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Publication details

Very-high-energy gamma-ray observations of the Type Ia Supernova SN 2014J with the MAGIC telescopes

MAGIC collaboration, Ahnen et al.

Corresponding author(s): Christian Fruck, Alba Fernández-Barral


Astron. Astrophys. 602, A98, February 2017 (Submitted 2017/02/24)

External urlhttps://doi.org/10.1051/0004-6361/201629574

(Submitted on 24 Feb 2017, last revised 24 Feb 2017)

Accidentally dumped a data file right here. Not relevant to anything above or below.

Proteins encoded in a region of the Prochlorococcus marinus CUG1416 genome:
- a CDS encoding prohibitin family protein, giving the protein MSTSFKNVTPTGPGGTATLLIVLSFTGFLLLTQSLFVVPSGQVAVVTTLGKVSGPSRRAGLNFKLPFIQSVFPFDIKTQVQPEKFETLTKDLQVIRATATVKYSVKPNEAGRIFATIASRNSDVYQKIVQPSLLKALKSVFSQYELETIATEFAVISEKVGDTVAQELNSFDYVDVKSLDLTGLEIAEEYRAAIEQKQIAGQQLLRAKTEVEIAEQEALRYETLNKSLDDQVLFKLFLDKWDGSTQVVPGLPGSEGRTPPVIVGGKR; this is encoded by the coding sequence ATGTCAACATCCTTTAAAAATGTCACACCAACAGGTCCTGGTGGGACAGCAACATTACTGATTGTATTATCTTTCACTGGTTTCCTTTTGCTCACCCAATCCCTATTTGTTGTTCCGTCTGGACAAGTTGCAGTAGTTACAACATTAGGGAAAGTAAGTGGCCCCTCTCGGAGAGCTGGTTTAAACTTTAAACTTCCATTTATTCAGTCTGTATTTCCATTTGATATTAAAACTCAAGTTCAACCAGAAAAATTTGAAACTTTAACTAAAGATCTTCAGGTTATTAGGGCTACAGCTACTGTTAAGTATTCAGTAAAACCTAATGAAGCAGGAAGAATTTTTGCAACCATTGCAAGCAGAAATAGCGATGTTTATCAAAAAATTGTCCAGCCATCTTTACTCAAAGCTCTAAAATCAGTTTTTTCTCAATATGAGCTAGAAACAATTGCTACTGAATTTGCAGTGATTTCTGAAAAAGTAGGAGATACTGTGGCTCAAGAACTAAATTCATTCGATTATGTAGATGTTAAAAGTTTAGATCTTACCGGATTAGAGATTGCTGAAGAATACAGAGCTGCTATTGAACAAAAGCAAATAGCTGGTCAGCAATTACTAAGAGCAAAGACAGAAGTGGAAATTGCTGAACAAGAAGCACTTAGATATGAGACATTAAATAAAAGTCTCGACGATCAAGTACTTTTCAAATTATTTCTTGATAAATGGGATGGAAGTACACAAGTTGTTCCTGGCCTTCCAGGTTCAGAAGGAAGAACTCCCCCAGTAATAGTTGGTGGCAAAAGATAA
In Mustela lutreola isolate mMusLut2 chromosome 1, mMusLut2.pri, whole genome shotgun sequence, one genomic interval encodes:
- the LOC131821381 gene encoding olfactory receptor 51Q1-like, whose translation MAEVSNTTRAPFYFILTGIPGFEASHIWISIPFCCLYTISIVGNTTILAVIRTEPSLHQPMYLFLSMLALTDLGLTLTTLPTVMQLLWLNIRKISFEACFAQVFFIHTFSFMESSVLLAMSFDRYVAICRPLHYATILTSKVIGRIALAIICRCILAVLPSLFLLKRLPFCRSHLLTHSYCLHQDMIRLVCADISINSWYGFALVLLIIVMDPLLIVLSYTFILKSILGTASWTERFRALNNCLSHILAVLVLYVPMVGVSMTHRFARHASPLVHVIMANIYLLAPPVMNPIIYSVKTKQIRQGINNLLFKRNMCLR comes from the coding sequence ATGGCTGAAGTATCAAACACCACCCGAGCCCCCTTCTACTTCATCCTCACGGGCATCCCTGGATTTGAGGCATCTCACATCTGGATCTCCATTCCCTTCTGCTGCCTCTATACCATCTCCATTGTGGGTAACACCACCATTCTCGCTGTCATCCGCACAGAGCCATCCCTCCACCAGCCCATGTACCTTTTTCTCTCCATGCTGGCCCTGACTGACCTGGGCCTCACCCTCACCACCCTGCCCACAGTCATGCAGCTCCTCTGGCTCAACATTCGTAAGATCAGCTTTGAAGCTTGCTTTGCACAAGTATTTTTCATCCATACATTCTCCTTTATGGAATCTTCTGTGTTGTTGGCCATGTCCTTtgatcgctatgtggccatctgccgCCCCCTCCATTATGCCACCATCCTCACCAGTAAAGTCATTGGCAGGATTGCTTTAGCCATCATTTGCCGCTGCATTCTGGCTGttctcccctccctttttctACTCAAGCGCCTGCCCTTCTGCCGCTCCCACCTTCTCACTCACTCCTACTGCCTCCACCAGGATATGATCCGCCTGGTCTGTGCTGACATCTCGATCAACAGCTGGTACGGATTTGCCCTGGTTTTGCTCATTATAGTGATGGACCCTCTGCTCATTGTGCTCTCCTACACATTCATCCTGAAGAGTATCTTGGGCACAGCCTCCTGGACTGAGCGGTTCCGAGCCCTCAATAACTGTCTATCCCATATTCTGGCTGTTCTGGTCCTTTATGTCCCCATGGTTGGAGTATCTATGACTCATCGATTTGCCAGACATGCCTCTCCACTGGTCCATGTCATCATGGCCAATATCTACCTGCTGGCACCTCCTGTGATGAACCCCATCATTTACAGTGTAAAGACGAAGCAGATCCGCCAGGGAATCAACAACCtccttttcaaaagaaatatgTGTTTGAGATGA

In this work we present data from observations with the MAGIC telescopes of SN 2014J detected in January 21 2014, the closest Type Ia supernova since Imaging Air Cherenkov Telescopes started to operate. We probe the possibility of very-high-energy (VHE; $E\geq100$ GeV) gamma rays produced in the early stages of Type Ia supernova explosions. We performed follow-up observations after this supernova explosion for 5 days, between January 27 and February 2 in 2014. We search for gamma-ray signal in the energy range between 100 GeV and several TeV from the location of SN 2014J using data from a total of $\sim5.5$ hours of observations. Prospects for observing gamma-rays of hadronic origin from SN 2014J in the near future are also being addressed. No significant excess was detected from the direction of SN 2014J. Upper limits at 95$\%$ confidence level on the integral flux, assuming a power-law spectrum, d$F/$d$E\propto E^{-\Gamma}$, with a spectral index of $\Gamma=2.6$, for energies higher than 300 GeV and 700 GeV, are established at $1.3\times10^{-12}$ and $4.1\times10^{-13}$ photons~cm$^{-2}$s$^{-1}$, respectively. For the first time, upper limits on the VHE emission of a Type Ia supernova are established. The energy fraction isotropically emitted into TeV gamma rays during the first $\sim10$ days after the supernova explosion for energies greater than 300 GeV is limited to $10^{-6}$ of the total available energy budget ($\sim 10^{51}$ erg). Within the assumed theoretical scenario, the MAGIC upper limits on the VHE emission suggest that SN 2014J will not be detectable in the future by any current or planned generation of Imaging Atmospheric Cherenkov Telescopes.